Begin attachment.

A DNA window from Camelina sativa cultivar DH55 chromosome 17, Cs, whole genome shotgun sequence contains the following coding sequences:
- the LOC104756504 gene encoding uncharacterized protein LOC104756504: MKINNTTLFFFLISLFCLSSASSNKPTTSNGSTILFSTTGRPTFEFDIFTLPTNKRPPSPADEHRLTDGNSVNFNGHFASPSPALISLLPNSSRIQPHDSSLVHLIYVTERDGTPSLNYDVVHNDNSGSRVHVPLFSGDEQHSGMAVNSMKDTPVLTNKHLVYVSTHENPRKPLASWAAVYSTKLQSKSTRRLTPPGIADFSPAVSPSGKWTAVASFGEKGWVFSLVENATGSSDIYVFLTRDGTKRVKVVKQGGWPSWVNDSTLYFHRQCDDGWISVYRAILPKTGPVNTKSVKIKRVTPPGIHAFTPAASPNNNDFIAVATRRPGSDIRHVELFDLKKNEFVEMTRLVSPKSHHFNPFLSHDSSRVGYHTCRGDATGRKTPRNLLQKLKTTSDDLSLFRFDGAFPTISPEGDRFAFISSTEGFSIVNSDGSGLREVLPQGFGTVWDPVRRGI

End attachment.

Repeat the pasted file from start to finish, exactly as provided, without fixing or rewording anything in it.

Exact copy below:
A DNA window from Camelina sativa cultivar DH55 chromosome 17, Cs, whole genome shotgun sequence contains the following coding sequences:
- the LOC104756504 gene encoding uncharacterized protein LOC104756504: MKINNTTLFFFLISLFCLSSASSNKPTTSNGSTILFSTTGRPTFEFDIFTLPTNKRPPSPADEHRLTDGNSVNFNGHFASPSPALISLLPNSSRIQPHDSSLVHLIYVTERDGTPSLNYDVVHNDNSGSRVHVPLFSGDEQHSGMAVNSMKDTPVLTNKHLVYVSTHENPRKPLASWAAVYSTKLQSKSTRRLTPPGIADFSPAVSPSGKWTAVASFGEKGWVFSLVENATGSSDIYVFLTRDGTKRVKVVKQGGWPSWVNDSTLYFHRQCDDGWISVYRAILPKTGPVNTKSVKIKRVTPPGIHAFTPAASPNNNDFIAVATRRPGSDIRHVELFDLKKNEFVEMTRLVSPKSHHFNPFLSHDSSRVGYHTCRGDATGRKTPRNLLQKLKTTSDDLSLFRFDGAFPTISPEGDRFAFISSTEGFSIVNSDGSGLREVLPQGFGTVWDPVRRGI